“Chanting. What does that even mean? Am I supposed to sing in a language that I don’t know? I’m not a hippy, nor a Hindu. Is this some kind of sect..?”
Do you recognise some of these thoughts? They ran through my mind for the first… well, several months, when introduced to chanting mantras. And to my own surprise, I now experience chanting as the most powerful part of my yoga practice.
Every class I took at my favourite yoga studio in Amsterdam, Svaha Yoga, started and ended with chanting OM and another mantra. The first few months I hardly opened my mouth during these chants. Self conscious as I was, I thought I had two good reasons not to participate: First, the idea of a Westerner singing Indian songs with eyes closed was just weird to me. Second, I was convinced that I was a lousy singer. I came to this conclusion years ago while studying at the dance academy. Although I had always enjoyed singing, when I had to perform for an audience and was judged by my teachers, I was too insecure to sing. It made me sing out of tune. I stopped singing in front of others and concluded to myself: “I cannot sing. And well, never mind, actually I don’t like singing anyway”.
I had no reason to change my mind about my singing qualities. But one day in the yoga studio, I just thought: “Ok, I’m here now anyway, let me chant along. I mean, not too loud, and I am still not a hippy, but I have nothing to lose.” My voice was just one of many, and no one cared how I sounded. I still felt self conscious and I wouldn’t want my friends or family to see me chanting mantras… but I enjoyed using my voice! It felt liberating and the sound of all our voices in unison moved me. I still thought my voice sounded badly, but I didn’t care anymore. And that was the key to opening up.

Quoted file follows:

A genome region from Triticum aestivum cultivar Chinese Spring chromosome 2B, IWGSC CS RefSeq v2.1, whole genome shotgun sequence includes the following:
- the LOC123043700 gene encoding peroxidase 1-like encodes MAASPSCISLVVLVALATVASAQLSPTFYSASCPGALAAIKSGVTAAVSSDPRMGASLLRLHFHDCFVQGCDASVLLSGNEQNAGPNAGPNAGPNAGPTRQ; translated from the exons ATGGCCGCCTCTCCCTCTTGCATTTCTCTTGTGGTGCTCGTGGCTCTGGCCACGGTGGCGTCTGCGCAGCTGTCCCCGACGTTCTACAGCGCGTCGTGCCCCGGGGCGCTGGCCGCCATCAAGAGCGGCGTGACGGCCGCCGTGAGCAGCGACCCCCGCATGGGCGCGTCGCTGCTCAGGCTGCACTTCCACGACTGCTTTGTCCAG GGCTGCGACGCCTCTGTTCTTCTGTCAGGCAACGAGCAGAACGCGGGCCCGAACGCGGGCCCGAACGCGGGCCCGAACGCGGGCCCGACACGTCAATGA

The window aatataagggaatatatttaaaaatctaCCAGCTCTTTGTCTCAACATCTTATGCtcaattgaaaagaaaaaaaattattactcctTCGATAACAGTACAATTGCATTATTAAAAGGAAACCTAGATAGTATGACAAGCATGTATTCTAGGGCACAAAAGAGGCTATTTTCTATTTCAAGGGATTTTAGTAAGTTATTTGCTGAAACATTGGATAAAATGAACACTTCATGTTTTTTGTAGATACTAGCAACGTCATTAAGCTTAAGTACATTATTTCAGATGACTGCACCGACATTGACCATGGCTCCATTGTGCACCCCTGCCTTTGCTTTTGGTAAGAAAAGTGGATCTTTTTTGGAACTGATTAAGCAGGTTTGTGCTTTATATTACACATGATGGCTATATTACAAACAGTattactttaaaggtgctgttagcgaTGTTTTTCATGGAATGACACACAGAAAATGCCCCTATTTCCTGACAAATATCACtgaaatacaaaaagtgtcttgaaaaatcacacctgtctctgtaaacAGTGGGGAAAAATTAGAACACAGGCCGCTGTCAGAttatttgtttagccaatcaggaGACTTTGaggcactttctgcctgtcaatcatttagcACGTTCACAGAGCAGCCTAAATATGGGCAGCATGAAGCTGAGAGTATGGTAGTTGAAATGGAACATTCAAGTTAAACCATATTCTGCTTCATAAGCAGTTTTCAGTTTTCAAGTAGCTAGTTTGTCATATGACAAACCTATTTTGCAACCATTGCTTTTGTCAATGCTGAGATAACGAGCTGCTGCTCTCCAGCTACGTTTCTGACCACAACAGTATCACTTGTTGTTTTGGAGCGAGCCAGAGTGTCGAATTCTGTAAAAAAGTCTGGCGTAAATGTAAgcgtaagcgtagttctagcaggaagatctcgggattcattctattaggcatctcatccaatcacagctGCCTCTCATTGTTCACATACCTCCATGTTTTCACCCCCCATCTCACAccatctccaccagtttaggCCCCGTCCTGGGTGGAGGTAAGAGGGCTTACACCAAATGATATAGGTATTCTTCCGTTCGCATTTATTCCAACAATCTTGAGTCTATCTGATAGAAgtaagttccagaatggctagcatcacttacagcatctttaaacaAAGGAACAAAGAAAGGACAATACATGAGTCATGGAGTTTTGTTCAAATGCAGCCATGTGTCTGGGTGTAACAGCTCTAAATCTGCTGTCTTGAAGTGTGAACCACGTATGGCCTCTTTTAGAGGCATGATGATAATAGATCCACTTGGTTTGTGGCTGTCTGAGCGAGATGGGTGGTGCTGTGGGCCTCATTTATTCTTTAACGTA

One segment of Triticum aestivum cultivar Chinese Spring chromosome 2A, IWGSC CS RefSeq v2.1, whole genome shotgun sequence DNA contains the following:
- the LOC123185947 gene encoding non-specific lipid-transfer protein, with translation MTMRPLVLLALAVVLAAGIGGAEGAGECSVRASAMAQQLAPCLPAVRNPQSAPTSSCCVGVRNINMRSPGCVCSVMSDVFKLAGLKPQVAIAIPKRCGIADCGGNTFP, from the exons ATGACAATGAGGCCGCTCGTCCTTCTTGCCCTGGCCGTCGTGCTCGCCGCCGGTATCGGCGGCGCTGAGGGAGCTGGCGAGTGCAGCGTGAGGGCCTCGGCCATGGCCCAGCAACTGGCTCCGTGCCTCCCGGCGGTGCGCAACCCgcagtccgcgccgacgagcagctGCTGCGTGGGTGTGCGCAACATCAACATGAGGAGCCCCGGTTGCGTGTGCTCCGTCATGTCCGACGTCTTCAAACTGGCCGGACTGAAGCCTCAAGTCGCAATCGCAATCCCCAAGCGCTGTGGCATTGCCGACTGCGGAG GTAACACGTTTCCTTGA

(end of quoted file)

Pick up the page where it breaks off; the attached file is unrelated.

A year later I started my yoga teacher training at Svaha. During the training, I would now and then teach classes at their smaller studio in Amsterdam Noord. One day, moments before I taught one of my first classes, my teacher suggested I play the harmonium (type of pumped air organ, but looks like a small piano) while chanting OM. He quickly showed me the chords and how to get sound out of the instrument.
I just did it
By then I was used to chanting as part of a group, but to lead a mantra with my own voice and play harmonium at the same time was something else entirely. Since class was about to start and I didn’t have time to think about it, I just did it. And I loved it! From then on I would stay in the studio after class and practice melodies on the harmonium. The more I played and chanted, the more I enjoyed it.
Another year later, I taught my first yoga retreats, where I led kirtan sessions (chanting together). Instead of chanting just one short mantra as part of a class, I experienced the powerful effect of chanting in a group for a longer time. Most of the guests had never chanted before, but surprisingly their reaction was really positive. I was amazed that they were open to try, remembering my own scepticism about the whole OM OM OM thing. But there we were, simply enjoying chanting together!
For the joy of sharing
I love chanting mantras during retreats, because there is more time to get into it. Most people have never chanted before, so I can relate to the hesitation (like “this is weeeiiird!” and “I don’t dare to sing”). I chant for the joy of chanting and I share for the joy of sharing and I think (and hope) that it helps people to open up and give it a try, and perhaps they’ll also find it to be as amazing as it is for me. And if not; they haven’t lost anything!
Maybe my story inspires you to chant OM in class, listen to mantras online and sing along at home or join a kirtan session.
The power of a mantra lays in the repetition and there are many melodies out there. Some are more melancholic or meditative, others can be fast and invigorating. Whichever the case, the experience of chanting (together) can be sublime.
To give you an idea of what I am talking about, here is a clip from a kirtan session I led last June during Festivalito 2017 in Spain: